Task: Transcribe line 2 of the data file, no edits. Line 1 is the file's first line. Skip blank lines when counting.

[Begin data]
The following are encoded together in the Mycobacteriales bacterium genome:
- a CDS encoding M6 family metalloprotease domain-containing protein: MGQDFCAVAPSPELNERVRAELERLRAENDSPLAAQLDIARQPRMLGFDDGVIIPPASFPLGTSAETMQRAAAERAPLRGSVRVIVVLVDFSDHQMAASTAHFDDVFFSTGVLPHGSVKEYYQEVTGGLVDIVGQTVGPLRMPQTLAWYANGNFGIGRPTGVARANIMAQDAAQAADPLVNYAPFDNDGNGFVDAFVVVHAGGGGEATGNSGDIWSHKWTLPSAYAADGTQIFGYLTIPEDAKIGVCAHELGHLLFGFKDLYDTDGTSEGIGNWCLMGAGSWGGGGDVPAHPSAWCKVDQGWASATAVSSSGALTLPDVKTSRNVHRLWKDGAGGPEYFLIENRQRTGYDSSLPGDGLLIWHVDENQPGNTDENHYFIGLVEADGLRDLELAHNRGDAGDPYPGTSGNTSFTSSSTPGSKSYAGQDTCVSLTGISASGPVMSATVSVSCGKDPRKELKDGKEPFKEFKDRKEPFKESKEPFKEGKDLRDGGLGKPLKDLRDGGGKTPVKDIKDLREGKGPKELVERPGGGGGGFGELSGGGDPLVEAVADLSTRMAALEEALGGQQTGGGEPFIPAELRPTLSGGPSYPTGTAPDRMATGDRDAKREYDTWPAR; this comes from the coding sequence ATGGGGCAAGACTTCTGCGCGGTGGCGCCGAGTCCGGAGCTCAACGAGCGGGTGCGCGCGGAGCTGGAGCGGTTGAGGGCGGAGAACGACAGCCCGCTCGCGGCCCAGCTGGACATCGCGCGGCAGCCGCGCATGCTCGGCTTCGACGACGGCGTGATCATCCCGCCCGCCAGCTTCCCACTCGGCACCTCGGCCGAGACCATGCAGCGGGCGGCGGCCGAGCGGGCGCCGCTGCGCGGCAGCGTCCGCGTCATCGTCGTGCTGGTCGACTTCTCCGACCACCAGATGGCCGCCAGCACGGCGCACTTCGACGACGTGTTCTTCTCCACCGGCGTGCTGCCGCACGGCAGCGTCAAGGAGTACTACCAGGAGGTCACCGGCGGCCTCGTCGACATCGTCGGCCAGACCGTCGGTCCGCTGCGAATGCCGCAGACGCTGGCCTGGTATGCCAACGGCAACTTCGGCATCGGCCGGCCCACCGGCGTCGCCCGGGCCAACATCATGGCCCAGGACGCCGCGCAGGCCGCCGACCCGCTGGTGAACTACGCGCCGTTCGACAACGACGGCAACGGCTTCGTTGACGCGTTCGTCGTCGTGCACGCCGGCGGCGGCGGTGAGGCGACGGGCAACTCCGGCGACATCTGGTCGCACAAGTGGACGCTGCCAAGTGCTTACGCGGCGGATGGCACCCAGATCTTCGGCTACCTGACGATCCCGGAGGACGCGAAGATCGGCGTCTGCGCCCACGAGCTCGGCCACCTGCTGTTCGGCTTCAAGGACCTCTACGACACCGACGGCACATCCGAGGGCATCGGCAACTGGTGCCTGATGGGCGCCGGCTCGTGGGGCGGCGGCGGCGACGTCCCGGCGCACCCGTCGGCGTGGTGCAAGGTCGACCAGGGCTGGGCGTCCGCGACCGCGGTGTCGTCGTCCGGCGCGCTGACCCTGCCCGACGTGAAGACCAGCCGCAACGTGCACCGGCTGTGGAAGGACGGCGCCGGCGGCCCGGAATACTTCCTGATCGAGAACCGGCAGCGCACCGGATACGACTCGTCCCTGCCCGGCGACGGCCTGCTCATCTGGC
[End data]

- a CDS encoding M6 family metalloprotease domain-containing protein: MGQDFCAVAPSPELNERVRAELERLRAENDSPLAAQLDIARQPRMLGFDDGVIIPPASFPLGTSAETMQRAAAERAPLRGSVRVIVVLVDFSDHQMAASTAHFDDVFFSTGVLPHGSVKEYYQEVTGGLVDIVGQTVGPLRMPQTLAWYANGNFGIGRPTGVARANIMAQDAAQAADPLVNYAPFDNDGNGFVDAFVVVHAGGGGEATGNSGDIWSHKWTLPSAYAADGTQIFGYLTIPEDAKIGVCAHELGHLLFGFKDLYDTDGTSEGIGNWCLMGAGSWGGGGDVPAHPSAWCKVDQGWASATAVSSSGALTLPDVKTSRNVHRLWKDGAGGPEYFLIENRQRTGYDSSLPGDGLLIWHVDENQPGNTDENHYFIGLVEADGLRDLELAHNRGDAGDPYPGTSGNTSFTSSSTPGSKSYAGQDTCVSLTGISASGPVMSATVSVSCGKDPRKELKDGKEPFKEFKDRKEPFKESKEPFKEGKDLRDGGLGKPLKDLRDGGGKTPVKDIKDLREGKGPKELVERPGGGGGGFGELSGGGDPLVEAVADLSTRMAALEEALGGQQTGGGEPFIPAELRPTLSGGPSYPTGTAPDRMATGDRDAKREYDTWPAR; this comes from the coding sequence ATGGGGCAAGACTTCTGCGCGGTGGCGCCGAGTCCGGAGCTCAACGAGCGGGTGCGCGCGGAGCTGGAGCGGTTGAGGGCGGAGAACGACAGCCCGCTCGCGGCCCAGCTGGACATCGCGCGGCAGCCGCGCATGCTCGGCTTCGACGACGGCGTGATCATCCCGCCCGCCAGCTTCCCACTCGGCACCTCGGCCGAGACCATGCAGCGGGCGGCGGCCGAGCGGGCGCCGCTGCGCGGCAGCGTCCGCGTCATCGTCGTGCTGGTCGACTTCTCCGACCACCAGATGGCCGCCAGCACGGCGCACTTCGACGACGTGTTCTTCTCCACCGGCGTGCTGCCGCACGGCAGCGTCAAGGAGTACTACCAGGAGGTCACCGGCGGCCTCGTCGACATCGTCGGCCAGACCGTCGGTCCGCTGCGAATGCCGCAGACGCTGGCCTGGTATGCCAACGGCAACTTCGGCATCGGCCGGCCCACCGGCGTCGCCCGGGCCAACATCATGGCCCAGGACGCCGCGCAGGCCGCCGACCCGCTGGTGAACTACGCGCCGTTCGACAACGACGGCAACGGCTTCGTTGACGCGTTCGTCGTCGTGCACGCCGGCGGCGGCGGTGAGGCGACGGGCAACTCCGGCGACATCTGGTCGCACAAGTGGACGCTGCCAAGTGCTTACGCGGCGGATGGCACCCAGATCTTCGGCTACCTGACGATCCCGGAGGACGCGAAGATCGGCGTCTGCGCCCACGAGCTCGGCCACCTGCTGTTCGGCTTCAAGGACCTCTACGACACCGACGGCACATCCGAGGGCATCGGCAACTGGTGCCTGATGGGCGCCGGCTCGTGGGGCGGCGGCGGCGACGTCCCGGCGCACCCGTCGGCGTGGTGCAAGGTCGACCAGGGCTGGGCGTCCGCGACCGCGGTGTCGTCGTCCGGCGCGCTGACCCTGCCCGACGTGAAGACCAGCCGCAACGTGCACCGGCTGTGGAAGGACGGCGCCGGCGGCCCGGAATACTTCCTGATCGAGAACCGGCAGCGCACCGGATACGACTCGTCCCTGCCCGGCGACGGCCTGCTCATCTGGC